Over the past couple of decades, most of us have had the unenviable experience of playing some truly atrocious games. These generally fall into the following categories.
There's the game that's recommended to you by a fellow gamer who (for the most part) shares your eclectic tastes, however may not have had the good fortune to play anything better that the title on offer. This therefore means they have no point of reference, and can't understand why you'd rather shave an unsedated cat than invest any time in Fiesta Online. Your first warning in this scenario is the utterance of any sentence that roughly sounds like "World of Warcraft? Can't afford it. But check out this awesome free MMO!".
Then, invariably, there's the title that just leaps off the page at you - something with a clever name, a bit of marketing spin, and some good developer references based on previous projects. It may even tick a few boxes - "An action RPG with fully, randomly generated environments? This Hellgate London is going to kick ass!" By the time the bullshots are published, community chatter is inflated and early teaser videos released, you've already pre-ordered and aren't even worried that there's no demo or hands-on articles anywhere. The sudden realisation that the studio has folded mere hours after the game ships deflates further your opinion of the industry in general, and drives you one step closer to buying a Macintosh.
Finally, and perhaps most cruelly, there's the franchise continuum. The title you play for no other reason than it's continuing the saga of a series you've invested countless hours in, perhaps even over multiple platforms, on the understanding that the developers will in no way sell you out and convert your beloved memories into a Chinese-exclusive web browser game with all the wit and sophistication of a hen's night in Hamilton. Heroes of Might and Magic Online falls under this category.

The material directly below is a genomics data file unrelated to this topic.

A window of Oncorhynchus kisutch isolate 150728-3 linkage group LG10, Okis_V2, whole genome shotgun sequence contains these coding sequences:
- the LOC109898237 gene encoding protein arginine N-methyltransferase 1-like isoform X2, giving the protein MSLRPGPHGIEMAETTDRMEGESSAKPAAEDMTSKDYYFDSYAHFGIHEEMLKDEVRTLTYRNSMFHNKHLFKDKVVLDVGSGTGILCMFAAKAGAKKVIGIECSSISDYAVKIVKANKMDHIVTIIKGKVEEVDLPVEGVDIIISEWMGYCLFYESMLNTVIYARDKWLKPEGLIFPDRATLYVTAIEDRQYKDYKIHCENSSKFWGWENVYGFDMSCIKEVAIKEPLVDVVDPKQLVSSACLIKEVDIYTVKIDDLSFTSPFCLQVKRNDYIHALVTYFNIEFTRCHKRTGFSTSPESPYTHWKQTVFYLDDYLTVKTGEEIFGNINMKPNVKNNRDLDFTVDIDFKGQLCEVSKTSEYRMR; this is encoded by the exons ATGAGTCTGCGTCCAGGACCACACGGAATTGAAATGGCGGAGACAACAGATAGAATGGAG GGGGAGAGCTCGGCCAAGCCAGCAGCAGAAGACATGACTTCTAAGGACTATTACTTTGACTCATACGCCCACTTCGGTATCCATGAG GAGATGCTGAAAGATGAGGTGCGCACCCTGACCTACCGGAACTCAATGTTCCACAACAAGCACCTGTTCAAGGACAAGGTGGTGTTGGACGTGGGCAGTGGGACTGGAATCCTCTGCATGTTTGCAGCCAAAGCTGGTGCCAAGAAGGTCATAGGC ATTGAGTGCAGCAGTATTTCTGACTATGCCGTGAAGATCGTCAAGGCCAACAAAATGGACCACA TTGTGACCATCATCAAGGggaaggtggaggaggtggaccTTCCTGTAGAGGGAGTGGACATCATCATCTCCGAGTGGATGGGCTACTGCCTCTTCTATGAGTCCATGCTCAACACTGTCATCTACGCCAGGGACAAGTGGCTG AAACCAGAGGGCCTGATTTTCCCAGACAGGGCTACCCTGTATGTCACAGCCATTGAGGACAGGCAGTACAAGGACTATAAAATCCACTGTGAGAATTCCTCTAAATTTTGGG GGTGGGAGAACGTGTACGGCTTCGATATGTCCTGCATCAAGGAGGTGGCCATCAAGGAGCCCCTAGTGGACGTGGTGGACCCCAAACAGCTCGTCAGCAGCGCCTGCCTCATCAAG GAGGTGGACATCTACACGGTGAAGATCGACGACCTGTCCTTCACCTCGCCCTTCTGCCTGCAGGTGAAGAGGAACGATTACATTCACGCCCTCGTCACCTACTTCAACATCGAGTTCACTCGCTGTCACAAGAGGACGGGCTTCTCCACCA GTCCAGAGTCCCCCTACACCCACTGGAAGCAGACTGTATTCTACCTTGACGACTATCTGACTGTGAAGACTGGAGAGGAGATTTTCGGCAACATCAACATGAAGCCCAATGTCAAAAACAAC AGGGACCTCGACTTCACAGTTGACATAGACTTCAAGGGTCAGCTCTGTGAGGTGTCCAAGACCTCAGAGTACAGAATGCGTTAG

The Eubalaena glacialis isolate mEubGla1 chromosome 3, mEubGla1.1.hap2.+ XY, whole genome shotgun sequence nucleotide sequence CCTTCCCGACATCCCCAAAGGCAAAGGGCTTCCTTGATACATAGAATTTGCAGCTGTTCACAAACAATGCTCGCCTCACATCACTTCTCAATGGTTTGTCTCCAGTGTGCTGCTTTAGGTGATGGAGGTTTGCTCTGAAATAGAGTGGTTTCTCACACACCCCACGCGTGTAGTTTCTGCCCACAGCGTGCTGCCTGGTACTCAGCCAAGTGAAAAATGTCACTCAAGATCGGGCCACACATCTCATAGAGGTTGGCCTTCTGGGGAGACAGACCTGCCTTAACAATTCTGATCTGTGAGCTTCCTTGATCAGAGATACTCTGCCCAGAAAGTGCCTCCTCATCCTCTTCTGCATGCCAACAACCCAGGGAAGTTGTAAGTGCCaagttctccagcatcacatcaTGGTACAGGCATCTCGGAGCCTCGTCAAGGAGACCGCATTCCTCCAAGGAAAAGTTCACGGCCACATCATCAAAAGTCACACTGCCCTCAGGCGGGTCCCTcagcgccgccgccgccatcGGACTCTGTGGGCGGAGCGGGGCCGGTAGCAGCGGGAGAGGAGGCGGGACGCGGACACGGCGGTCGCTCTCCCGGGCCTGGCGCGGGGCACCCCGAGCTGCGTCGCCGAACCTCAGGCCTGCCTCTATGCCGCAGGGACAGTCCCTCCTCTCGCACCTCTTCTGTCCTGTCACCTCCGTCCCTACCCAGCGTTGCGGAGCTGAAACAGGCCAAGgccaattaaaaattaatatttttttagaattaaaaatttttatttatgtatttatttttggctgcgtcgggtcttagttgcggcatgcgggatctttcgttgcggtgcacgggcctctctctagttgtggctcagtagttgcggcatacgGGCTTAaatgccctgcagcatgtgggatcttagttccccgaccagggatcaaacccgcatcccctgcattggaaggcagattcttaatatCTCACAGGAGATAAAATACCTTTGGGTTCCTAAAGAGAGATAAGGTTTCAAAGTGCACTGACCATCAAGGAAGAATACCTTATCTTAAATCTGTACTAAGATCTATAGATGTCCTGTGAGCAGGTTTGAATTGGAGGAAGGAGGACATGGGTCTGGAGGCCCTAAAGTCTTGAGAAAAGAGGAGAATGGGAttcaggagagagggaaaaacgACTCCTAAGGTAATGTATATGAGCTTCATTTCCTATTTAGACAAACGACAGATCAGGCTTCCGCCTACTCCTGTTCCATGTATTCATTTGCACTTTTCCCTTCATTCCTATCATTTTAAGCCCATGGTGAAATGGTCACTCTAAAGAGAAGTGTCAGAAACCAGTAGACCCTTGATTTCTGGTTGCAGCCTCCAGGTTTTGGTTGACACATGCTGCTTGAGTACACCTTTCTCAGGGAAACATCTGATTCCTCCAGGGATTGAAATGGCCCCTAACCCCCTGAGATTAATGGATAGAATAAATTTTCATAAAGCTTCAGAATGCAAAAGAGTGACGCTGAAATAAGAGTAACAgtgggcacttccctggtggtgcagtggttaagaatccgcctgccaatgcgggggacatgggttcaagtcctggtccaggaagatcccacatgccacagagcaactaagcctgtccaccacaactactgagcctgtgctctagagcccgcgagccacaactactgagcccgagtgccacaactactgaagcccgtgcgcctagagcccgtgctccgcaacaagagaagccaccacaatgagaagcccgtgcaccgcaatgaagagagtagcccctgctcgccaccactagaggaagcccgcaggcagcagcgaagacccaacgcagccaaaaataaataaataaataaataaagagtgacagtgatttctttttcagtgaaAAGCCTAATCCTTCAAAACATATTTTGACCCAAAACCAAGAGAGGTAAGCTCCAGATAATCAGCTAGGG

Originally released in May 2008 to a Chinese audience who'd been expecting it three years earlier, Heroes of Might and Magic Online has now been pushed into the Western market (who weren't expecting it at all) by publisher Ubisoft, thereby cunningly attempting to lever the popularity of this franchise by creating an English beta that features a well-established name, and very little else.
Pitched as mixing "classic gameplay elements from Heroes of Might and Magic III with the stunning updated graphics of Heroes of Might and Magic V", the reality is somewhat different. For starters, it's a 2.5D title that seems to place more emphasis on MMO gameplay attributes than anything from Heroes III. The opening character selection screen, whilst referencing different castle types such as the Rampart, Necropolis, Stronghold etc, quickly pushes you into a persistent world that doubles as a lobby and general town centre. This hub allows you to converse with different townsfolk, players, and quest initiators, and generally provides you with the excuse you've always wanted to go on a shooting rampage.
The system requirements for the stand-alone game client wouldn't have raised an eyebrow even in D.E.K.A's gaming section, and the less said about the god-awful courier-inspired font that seems to accompany every single Chinese-to-English text translation throughout history the better. Seriously, what's with this? Are fonts expensive overseas? The initial presentation is indeed so bad, you'll assume someone has played a cruel joke and linked you to Ultima Online instead. Chinese developers TQ have a history of this, so what on earth Ubisoft is doing lending them such a hallowed franchise as Heroes of Might and Magic is anyone's guess.